It turns out there’s more to Bob Dylan than protest songs and plugging-in. Robert Dean Lurie tells the story of how, “after leading the revolution for a time, [he] recused himself from the movement and became something of a traditionalist—albeit an idiosyncratic one”:
On a personal level this involved getting married, moving to the country, and having a lot of kids. For a time he gave up smoking, drinking, and the various other substances that had fueled his manic outpourings over the previous years and had almost led to his demise. Journalists and commentators at the time attributed this transformation to his convalescence following an alleged motorcycle accident in July 1966. Whether or not the accident actually happened (and there are no hospital records to corroborate it), the young songwriter used the story as a pretext to pull himself off the fast track.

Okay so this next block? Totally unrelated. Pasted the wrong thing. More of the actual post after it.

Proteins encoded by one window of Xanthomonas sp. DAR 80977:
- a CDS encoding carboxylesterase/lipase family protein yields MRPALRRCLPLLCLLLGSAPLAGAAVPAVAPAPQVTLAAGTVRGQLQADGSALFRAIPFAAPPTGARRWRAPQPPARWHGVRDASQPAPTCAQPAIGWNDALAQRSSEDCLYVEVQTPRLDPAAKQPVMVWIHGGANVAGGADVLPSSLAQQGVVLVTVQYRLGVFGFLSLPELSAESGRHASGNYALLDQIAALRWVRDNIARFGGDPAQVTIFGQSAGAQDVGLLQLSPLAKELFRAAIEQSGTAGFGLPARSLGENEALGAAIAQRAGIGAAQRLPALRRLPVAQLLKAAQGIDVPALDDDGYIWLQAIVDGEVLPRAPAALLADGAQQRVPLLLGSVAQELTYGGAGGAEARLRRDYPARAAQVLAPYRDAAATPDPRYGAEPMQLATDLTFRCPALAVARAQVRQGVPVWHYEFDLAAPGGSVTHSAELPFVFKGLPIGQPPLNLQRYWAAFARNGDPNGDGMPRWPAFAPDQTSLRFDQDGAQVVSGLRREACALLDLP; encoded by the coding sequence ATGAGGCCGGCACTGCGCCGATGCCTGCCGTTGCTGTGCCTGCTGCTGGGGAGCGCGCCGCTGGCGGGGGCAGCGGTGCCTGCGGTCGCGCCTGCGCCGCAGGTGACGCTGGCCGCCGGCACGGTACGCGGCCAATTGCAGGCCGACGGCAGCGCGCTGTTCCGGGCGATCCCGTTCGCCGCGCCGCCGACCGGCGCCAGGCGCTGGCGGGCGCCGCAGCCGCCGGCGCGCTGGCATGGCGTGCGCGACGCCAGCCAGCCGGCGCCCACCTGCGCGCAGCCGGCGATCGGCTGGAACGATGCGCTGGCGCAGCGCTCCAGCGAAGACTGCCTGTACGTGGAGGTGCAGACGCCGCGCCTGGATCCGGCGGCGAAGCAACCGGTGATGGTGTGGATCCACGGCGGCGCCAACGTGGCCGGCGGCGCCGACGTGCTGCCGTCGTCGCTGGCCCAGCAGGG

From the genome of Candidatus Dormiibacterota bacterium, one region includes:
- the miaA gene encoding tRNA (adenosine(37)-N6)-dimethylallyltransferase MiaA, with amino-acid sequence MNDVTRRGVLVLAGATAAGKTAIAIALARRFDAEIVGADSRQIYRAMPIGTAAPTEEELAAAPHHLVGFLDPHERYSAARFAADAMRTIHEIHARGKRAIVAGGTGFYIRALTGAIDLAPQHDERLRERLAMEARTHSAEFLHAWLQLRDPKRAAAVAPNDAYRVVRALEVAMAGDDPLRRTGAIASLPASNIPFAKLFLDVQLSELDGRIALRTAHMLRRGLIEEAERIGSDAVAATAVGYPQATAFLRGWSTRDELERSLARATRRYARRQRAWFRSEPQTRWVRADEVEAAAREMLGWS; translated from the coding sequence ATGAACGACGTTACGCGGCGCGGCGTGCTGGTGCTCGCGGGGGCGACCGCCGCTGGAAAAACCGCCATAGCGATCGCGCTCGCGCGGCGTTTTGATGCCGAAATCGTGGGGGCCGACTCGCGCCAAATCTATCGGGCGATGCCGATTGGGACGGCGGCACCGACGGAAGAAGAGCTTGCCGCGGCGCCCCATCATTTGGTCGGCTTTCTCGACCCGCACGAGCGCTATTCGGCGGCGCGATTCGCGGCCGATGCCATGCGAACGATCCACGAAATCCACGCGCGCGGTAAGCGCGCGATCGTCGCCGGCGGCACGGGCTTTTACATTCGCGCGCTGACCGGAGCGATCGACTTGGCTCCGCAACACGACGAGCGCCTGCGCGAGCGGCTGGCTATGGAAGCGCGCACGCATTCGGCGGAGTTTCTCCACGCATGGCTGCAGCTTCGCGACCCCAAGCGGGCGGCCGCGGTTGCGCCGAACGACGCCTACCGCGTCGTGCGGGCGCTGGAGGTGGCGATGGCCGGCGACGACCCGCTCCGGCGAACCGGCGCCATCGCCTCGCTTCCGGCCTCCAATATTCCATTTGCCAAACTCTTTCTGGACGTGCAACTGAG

Inevitably, with the downtime came introspection. “When I [moved to] Woodstock,” Dylan wrote years later in his memoir, Chronicles, Volume One, “it became very clear to me that the whole counterculture was one big scarecrow wearing dead leaves. It had no purpose in my life.” This revelation brought with it some pretty serious implications for Dylan’s songwriting. If the “spokesman of his generation” repudiated said generation, would he have anything left to write about?
The answer turned out to be a decisive “yes”: He wrote enough to fill the albums “John Wesley Harding,” “Nashville Skyline,” “New Morning,” and “Planet Waves”—what would be a career’s worth for anyone else. Writing from a position of stability for the first time in his life, Dylan imbued his new material with warmth and melody.
(Video: Bob Dylan sings “I Threw It All Away,” from the album Nashville Skyline, on the Johnny Cash show in 1969)